A double Marsalis treat
Any release from the Marsalis clan is a welcome event pianist Ellis and his musician offspring are America's musical first family, both preserving and pushing forward jazz with an authority and passion drawn from their family's deep roots in New Orleans.
But two releases in short order? Truly a treasure, particularly when one of the discs is from trombonist Delfeayo, whose last recording was "Musashi" a decade ago. Delfeayo has spent most of his career in producing others' recordings (including those of his brothers), but, as he proved at his coming-out party when the Berklee School of Music jazz band performed at the National Association of Jazz Educators in 1989 when the organization's annual conference was held in San Diego, he's a monster slide trombonist.
Which is a good thing, because for this date he's surrounded himself with some monumental talent: big brother Branford on tenor sax, Donald Harrison on alto, the great Mulgrew Miller on piano, and a dynamite rhythm section of Elvin Jones on drums and Robert Hurst III on bass. You better be bringing it with that kind of genius all around you.
Delfeayo's playing on 'bone here is strong, confident, athletic, like you'd expect from someone who grew up with Branford and Wynton as his older brothers. His songwriting is also first-rate, with "Brer Rabbit" especially good. Taken from the theme for TV's "Moon Over Miami," which he wrote, "Brer Rabbit" has a bright, unforgettable little ditty as its main melodic theme, which gets stuck in your head even when the soloists are riffing over it, within it and way beyond it before returning to it for the close. It's an instant classic. Covers of Ellington's "Just Squeeze Me" and Victor Young's "Weaver of Dreams" are straight-ahead solid, as are the band's take on Marsalis' other four originals.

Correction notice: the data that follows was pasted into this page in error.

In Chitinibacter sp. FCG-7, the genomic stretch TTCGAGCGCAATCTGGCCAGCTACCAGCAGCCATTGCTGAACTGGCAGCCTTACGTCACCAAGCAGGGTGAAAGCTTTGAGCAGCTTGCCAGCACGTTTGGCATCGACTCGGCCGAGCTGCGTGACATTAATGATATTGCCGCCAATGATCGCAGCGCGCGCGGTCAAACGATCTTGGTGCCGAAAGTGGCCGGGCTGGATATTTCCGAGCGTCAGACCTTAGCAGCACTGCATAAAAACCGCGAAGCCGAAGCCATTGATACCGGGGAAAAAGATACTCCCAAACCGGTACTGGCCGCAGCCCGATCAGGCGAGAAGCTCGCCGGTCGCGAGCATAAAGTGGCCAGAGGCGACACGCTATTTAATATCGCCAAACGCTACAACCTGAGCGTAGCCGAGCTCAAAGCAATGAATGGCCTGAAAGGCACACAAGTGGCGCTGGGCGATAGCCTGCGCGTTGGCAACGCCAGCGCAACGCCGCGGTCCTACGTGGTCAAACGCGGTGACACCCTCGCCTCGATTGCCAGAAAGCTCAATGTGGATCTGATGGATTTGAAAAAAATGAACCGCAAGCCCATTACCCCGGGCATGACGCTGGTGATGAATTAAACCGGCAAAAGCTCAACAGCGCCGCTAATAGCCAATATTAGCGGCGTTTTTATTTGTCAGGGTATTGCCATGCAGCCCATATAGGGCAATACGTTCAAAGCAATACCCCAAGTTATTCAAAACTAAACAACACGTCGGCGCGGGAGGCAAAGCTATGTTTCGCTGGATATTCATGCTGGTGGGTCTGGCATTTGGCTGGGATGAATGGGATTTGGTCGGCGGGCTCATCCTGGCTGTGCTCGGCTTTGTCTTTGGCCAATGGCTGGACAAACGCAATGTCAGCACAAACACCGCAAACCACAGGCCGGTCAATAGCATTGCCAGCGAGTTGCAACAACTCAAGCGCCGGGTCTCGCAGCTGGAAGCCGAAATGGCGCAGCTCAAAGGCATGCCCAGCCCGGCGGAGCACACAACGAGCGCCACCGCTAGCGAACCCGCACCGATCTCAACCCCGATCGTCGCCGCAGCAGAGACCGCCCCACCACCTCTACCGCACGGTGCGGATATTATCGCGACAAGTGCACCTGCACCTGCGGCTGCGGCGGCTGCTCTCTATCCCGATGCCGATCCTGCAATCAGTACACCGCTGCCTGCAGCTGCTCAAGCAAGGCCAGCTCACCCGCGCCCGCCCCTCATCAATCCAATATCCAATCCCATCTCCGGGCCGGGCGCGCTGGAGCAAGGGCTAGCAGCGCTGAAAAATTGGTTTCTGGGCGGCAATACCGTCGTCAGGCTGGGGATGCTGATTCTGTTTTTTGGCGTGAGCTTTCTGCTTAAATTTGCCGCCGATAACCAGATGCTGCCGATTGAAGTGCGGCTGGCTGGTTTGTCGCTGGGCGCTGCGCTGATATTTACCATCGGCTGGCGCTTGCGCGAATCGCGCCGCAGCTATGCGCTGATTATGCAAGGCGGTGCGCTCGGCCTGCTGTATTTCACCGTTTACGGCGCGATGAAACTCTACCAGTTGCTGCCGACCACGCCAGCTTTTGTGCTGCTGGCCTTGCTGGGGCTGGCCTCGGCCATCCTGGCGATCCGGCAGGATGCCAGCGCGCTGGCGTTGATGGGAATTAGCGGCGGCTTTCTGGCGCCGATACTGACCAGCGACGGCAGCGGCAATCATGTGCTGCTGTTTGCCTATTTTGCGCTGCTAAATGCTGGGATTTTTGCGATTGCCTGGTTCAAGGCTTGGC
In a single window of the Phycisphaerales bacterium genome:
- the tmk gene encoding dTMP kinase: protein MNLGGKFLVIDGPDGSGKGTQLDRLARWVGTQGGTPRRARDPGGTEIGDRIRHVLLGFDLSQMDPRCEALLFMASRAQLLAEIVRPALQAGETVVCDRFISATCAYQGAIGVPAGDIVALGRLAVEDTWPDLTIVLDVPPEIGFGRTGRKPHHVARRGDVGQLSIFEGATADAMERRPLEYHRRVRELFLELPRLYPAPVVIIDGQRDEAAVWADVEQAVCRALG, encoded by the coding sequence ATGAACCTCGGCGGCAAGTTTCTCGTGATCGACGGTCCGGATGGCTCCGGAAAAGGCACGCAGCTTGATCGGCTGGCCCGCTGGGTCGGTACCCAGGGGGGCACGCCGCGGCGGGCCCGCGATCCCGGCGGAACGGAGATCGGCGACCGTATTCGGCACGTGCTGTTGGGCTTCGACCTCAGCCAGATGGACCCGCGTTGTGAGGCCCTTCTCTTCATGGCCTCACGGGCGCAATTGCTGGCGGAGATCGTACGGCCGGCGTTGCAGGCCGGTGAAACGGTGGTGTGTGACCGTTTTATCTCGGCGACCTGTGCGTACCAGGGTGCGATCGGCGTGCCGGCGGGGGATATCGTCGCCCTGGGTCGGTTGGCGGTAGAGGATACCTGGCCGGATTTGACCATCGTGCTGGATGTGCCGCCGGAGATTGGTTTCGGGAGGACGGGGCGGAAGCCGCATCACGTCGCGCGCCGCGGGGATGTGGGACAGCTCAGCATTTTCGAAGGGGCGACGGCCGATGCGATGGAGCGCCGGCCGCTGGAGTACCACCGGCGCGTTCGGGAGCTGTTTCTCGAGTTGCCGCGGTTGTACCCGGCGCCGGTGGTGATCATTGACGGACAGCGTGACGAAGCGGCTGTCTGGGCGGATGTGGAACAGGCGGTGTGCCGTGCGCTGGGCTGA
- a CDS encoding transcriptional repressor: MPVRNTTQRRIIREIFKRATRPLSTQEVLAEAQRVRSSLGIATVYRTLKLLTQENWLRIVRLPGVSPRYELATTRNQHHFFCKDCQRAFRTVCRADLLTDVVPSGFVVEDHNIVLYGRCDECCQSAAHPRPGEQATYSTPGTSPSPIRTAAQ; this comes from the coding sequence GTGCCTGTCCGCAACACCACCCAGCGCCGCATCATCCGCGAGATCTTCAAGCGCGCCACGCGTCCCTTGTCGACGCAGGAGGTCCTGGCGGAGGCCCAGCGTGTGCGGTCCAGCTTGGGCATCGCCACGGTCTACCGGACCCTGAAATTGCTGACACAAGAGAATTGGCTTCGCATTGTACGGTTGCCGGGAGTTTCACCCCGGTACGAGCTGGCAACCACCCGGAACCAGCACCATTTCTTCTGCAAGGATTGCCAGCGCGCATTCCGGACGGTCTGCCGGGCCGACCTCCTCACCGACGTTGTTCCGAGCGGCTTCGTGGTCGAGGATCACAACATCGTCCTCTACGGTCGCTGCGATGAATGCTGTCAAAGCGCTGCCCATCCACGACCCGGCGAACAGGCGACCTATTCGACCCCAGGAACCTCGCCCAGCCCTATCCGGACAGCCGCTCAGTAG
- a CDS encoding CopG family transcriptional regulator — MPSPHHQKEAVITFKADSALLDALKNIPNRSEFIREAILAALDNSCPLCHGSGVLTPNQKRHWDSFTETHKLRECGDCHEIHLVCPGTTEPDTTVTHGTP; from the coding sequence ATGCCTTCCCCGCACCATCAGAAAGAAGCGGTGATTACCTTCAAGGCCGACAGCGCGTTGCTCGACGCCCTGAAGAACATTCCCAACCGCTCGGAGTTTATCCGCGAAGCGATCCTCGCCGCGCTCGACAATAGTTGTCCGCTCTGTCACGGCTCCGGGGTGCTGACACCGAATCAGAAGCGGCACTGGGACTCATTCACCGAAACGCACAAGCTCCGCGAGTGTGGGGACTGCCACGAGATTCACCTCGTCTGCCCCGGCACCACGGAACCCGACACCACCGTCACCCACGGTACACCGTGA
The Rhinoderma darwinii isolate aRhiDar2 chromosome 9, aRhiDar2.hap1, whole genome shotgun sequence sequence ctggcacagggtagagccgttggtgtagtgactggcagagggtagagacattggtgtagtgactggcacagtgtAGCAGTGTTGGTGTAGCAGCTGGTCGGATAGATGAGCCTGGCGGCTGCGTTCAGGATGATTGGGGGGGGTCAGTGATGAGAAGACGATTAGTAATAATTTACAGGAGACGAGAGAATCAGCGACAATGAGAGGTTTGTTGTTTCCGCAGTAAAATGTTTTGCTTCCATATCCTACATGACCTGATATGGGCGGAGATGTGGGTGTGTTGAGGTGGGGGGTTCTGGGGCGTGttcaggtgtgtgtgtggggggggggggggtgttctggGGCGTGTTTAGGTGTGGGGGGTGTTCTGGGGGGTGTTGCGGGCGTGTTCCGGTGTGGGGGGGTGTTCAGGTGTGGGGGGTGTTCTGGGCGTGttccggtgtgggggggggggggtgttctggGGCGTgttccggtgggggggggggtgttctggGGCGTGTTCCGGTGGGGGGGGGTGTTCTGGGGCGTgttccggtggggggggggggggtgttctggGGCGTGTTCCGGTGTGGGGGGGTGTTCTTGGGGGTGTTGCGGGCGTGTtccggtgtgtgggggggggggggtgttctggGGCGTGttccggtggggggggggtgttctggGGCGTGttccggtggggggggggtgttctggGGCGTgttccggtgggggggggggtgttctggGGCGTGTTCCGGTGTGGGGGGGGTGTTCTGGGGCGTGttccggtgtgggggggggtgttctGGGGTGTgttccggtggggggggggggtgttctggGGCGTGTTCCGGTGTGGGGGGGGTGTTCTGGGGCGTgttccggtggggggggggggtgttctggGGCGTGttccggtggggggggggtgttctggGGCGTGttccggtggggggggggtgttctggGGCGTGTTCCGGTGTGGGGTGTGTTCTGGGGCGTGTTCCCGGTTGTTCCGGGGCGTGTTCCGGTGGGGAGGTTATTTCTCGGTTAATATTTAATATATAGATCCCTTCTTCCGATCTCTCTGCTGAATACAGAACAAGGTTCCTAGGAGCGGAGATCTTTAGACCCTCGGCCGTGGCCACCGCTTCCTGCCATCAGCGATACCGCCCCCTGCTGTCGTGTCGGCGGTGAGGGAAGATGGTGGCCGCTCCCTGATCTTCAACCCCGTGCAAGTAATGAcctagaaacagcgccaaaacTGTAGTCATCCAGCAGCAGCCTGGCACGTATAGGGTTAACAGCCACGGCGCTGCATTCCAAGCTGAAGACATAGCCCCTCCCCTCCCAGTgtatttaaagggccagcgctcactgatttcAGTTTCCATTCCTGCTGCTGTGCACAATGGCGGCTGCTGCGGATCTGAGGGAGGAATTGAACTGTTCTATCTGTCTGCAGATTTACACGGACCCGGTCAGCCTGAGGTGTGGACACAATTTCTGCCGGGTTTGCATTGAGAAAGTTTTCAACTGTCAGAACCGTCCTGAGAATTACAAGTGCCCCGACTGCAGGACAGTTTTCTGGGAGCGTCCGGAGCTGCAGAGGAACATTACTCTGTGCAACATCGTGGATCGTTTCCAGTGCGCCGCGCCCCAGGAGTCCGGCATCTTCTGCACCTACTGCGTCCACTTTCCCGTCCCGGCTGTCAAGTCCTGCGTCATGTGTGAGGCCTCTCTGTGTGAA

It's such a strong recording that you, the listener, are left to hope Delfeayo doesn't wait another 10 years to record again.
If we only get a new release from Delfeayo every decade or so, Branford is much more prolific, "Braggtown" being his 18th release in 23 years. (Then again, Wynton has issued more than 50 jazz and classical albums in about the same time span.)
The opening track, "Jack Baker," is thick, heavy, primal. Pianist Joey Calderazzo comps sedatedly behind the opening measures to set a structured tone for the piece, then drops out to the first solo. The second song, though, "Hope" (written by Calderazzo) is as quietly introspective as "Jack Baker" was unrelentless (with some lovely soprano sax work from Branford). And yet, they're really not all that opposite simply different sides of Branford's literate post-bop mainstream jazz he learned from his dad and honed in his youth touring with the legendary Art Blakey. Each of the songs here all written by members of Marsalis' current quartet (rounded out by bassist Eric Revis and drummer Jeff "Tain" Watts) is taken as an opportunity for extended soloing by each of the musicians. It's in these improvised passages that the real magic happens, a musical conversation among four of the most talented players in jazz today.
None of the songs have particularly memorable refrains or themes; there's no "Brer Rabbit" here to get stuck in your head or join the jazz canon. Just some of the best out and out playing you'll hear this year.
© Copyright Jim Trageser
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